Painting on a plate: Italian Renaissance Maiolica

Maiolica dish, Master C. I., Faenza, Italy, about 1510. Museum no. C. 2118-1910

Maiolica dish, Master C. I., Faenza, Italy, about 1510. Museum no. C. 2118-1910

The years between 1470 and 1530 witness the most spectacular period of development in the history of Italian maiolica (tin-glazed earthenware). Potters produced wares of artistic sophistication and variety never seen before.

From 1500 a new style of pottery-painting, called istoriato, literally story painting, originated in various centres in Italy. The best maiolica painters began to use the whole surface of plates and vessels as canvases, mastering perspective drawing and extending the possibilities of their limited palette of colours to the full.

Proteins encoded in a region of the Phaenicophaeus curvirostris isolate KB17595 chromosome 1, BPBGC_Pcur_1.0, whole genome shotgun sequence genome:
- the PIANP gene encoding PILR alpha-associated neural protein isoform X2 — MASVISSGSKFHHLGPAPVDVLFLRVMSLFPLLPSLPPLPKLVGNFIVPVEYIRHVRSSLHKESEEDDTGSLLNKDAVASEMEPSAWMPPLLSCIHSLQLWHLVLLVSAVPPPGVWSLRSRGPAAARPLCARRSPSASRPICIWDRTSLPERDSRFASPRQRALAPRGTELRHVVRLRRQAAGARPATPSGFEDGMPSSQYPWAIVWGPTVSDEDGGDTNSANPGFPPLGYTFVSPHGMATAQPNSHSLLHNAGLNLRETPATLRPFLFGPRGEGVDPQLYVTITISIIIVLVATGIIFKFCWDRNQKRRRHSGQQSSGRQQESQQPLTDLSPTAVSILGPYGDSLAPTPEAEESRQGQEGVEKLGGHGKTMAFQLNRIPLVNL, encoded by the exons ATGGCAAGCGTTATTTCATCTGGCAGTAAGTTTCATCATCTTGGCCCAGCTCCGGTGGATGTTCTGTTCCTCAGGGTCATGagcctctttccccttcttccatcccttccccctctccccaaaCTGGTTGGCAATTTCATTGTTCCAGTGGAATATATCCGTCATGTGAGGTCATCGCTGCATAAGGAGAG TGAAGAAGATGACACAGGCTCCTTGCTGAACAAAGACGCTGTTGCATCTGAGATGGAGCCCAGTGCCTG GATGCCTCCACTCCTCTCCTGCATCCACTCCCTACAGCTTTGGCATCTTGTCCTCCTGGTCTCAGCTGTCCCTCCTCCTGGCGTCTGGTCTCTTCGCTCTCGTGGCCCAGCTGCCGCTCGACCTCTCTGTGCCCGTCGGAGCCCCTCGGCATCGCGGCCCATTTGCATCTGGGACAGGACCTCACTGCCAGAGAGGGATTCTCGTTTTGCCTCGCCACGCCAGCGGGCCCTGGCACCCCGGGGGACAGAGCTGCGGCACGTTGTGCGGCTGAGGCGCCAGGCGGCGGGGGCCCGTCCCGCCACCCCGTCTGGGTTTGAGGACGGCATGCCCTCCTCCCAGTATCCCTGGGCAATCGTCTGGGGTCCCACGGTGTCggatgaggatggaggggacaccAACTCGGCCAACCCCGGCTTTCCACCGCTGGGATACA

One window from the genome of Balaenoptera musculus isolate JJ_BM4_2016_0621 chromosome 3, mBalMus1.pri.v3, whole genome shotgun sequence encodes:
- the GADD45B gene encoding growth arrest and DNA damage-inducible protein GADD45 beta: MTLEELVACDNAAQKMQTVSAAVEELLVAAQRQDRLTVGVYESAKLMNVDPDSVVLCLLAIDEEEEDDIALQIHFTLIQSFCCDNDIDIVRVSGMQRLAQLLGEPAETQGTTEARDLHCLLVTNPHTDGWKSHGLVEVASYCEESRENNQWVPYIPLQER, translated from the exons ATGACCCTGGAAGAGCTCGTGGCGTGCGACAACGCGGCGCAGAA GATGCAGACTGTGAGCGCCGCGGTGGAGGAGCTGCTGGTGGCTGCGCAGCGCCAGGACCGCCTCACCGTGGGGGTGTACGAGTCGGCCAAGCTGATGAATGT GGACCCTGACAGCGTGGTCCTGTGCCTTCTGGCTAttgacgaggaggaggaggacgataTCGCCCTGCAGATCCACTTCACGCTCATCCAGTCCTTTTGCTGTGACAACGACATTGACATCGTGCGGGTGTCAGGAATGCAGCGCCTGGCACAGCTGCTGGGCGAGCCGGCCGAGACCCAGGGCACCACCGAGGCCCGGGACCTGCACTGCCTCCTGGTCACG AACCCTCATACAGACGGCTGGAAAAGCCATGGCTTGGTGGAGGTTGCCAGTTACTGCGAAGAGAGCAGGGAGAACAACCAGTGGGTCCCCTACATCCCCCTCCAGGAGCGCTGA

Finely painted wares achieved a high status amongst some of the grandest Renaissance patrons who commissioned large istoriato table services to use and display in their homes.

Maiolica painters were inspired by a wide variety of graphic sources. These included woodcuts by Italian and German masters and engravings of designs by Raphael and his circle. Potters would sometimes use more than one print for their compositions and combine figures taken from different sources. The most popular subjects represented on istoriato maiolica were from Greek and Roman mythology.

One of the most famous and prolific maiolica painters, Francesco Xanto Avelli (active in Urbino from the mid 1520s to about 1542) was also a poet and started the trend of writing on the reverse of dishes the subject matter represented on the front.

The V&A has one of the greatest collections of Italian maiolica in the world; the Museum holds more than one thousand of these rare and precious objects.

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